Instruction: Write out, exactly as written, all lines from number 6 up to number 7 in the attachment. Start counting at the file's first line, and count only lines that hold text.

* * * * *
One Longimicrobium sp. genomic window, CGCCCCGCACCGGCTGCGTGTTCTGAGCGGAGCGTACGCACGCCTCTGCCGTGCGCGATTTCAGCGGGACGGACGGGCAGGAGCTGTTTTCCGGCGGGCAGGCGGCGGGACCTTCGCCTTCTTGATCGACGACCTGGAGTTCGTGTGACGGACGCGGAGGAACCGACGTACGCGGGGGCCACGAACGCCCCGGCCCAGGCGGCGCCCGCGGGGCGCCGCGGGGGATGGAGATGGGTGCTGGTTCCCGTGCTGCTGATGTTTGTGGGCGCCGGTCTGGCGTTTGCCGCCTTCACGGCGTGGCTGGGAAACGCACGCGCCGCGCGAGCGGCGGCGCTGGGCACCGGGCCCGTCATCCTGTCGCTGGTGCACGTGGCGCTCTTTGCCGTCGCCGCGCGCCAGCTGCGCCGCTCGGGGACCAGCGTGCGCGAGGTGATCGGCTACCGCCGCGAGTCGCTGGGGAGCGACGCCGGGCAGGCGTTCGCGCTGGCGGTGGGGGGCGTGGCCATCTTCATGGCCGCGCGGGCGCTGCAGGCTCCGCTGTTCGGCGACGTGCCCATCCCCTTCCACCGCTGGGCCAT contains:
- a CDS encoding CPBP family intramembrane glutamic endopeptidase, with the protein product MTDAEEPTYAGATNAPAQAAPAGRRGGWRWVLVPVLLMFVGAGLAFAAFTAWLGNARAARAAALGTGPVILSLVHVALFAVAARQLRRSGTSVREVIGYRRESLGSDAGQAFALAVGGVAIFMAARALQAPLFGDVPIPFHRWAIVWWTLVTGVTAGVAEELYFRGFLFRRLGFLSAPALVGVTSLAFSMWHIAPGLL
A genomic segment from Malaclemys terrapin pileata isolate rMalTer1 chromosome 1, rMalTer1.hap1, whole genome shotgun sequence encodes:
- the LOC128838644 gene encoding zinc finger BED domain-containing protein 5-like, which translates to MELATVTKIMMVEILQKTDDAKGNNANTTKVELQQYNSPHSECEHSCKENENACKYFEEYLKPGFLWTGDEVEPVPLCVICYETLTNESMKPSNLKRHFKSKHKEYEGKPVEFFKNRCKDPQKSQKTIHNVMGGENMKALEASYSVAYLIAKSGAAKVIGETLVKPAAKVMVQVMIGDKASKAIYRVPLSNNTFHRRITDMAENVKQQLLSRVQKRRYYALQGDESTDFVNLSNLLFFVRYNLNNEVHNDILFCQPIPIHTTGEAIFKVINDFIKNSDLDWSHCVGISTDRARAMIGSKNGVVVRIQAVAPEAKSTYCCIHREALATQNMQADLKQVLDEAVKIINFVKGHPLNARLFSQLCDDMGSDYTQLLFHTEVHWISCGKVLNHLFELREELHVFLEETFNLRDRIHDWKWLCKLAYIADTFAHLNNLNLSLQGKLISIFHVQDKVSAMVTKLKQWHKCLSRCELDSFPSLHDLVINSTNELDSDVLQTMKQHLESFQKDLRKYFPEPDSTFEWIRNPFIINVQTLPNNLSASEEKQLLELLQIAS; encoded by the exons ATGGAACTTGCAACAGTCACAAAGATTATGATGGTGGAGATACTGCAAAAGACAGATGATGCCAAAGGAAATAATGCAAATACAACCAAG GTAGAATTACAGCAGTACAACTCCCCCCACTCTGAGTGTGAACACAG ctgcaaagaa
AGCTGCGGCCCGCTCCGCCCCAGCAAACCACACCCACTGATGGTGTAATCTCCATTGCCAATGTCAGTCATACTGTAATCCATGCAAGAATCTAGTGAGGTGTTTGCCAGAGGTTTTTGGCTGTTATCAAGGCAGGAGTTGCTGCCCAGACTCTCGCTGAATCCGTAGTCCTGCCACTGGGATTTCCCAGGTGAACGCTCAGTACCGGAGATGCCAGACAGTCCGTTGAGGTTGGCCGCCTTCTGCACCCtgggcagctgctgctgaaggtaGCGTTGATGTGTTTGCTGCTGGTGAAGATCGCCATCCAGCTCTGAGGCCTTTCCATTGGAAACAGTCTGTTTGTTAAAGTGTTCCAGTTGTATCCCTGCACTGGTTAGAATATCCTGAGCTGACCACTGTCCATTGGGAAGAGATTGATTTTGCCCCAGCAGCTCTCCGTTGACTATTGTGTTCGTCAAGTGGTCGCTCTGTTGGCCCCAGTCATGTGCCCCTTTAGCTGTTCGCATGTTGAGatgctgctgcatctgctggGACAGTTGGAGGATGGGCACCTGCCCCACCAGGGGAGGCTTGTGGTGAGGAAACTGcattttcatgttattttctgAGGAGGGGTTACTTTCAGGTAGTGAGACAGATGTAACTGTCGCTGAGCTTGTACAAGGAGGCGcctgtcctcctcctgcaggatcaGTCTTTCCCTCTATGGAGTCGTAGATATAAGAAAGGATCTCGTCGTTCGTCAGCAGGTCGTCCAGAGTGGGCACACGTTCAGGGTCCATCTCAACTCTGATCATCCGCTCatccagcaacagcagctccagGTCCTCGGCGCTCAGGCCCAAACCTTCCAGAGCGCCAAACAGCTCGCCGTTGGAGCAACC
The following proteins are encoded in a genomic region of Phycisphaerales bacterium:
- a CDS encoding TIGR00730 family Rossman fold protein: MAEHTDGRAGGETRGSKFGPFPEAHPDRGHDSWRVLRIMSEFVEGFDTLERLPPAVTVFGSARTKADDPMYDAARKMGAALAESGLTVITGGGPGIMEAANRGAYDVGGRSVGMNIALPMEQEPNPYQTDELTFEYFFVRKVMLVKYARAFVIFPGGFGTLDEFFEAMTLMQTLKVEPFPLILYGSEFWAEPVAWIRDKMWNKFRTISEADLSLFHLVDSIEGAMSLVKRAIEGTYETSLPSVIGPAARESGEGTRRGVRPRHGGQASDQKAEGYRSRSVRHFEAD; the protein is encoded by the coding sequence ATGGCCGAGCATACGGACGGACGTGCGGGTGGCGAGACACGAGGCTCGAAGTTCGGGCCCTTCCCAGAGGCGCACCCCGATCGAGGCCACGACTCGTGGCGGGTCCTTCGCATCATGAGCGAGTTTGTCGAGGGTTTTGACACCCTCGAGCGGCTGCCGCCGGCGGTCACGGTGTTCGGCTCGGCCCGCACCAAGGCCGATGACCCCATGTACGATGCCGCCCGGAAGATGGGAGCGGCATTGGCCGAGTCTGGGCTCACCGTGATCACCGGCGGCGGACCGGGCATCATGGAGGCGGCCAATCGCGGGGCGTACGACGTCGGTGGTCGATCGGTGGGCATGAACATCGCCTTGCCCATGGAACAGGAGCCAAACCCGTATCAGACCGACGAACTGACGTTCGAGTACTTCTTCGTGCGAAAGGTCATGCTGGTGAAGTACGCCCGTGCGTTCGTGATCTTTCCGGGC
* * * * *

The following proteins are encoded in a genomic region of Phycisphaerales bacterium:
- a CDS encoding TIGR00730 family Rossman fold protein: MAEHTDGRAGGETRGSKFGPFPEAHPDRGHDSWRVLRIMSEFVEGFDTLERLPPAVTVFGSARTKADDPMYDAARKMGAALAESGLTVITGGGPGIMEAANRGAYDVGGRSVGMNIALPMEQEPNPYQTDELTFEYFFVRKVMLVKYARAFVIFPGGFGTLDEFFEAMTLMQTLKVEPFPLILYGSEFWAEPVAWIRDKMWNKFRTISEADLSLFHLVDSIEGAMSLVKRAIEGTYETSLPSVIGPAARESGEGTRRGVRPRHGGQASDQKAEGYRSRSVRHFEAD; the protein is encoded by the coding sequence ATGGCCGAGCATACGGACGGACGTGCGGGTGGCGAGACACGAGGCTCGAAGTTCGGGCCCTTCCCAGAGGCGCACCCCGATCGAGGCCACGACTCGTGGCGGGTCCTTCGCATCATGAGCGAGTTTGTCGAGGGTTTTGACACCCTCGAGCGGCTGCCGCCGGCGGTCACGGTGTTCGGCTCGGCCCGCACCAAGGCCGATGACCCCATGTACGATGCCGCCCGGAAGATGGGAGCGGCATTGGCCGAGTCTGGGCTCACCGTGATCACCGGCGGCGGACCGGGCATCATGGAGGCGGCCAATCGCGGGGCGTACGACGTCGGTGGTCGATCGGTGGGCATGAACATCGCCTTGCCCATGGAACAGGAGCCAAACCCGTATCAGACCGACGAACTGACGTTCGAGTACTTCTTCGTGCGAAAGGTCATGCTGGTGAAGTACGCCCGTGCGTTCGTGATCTTTCCGGGC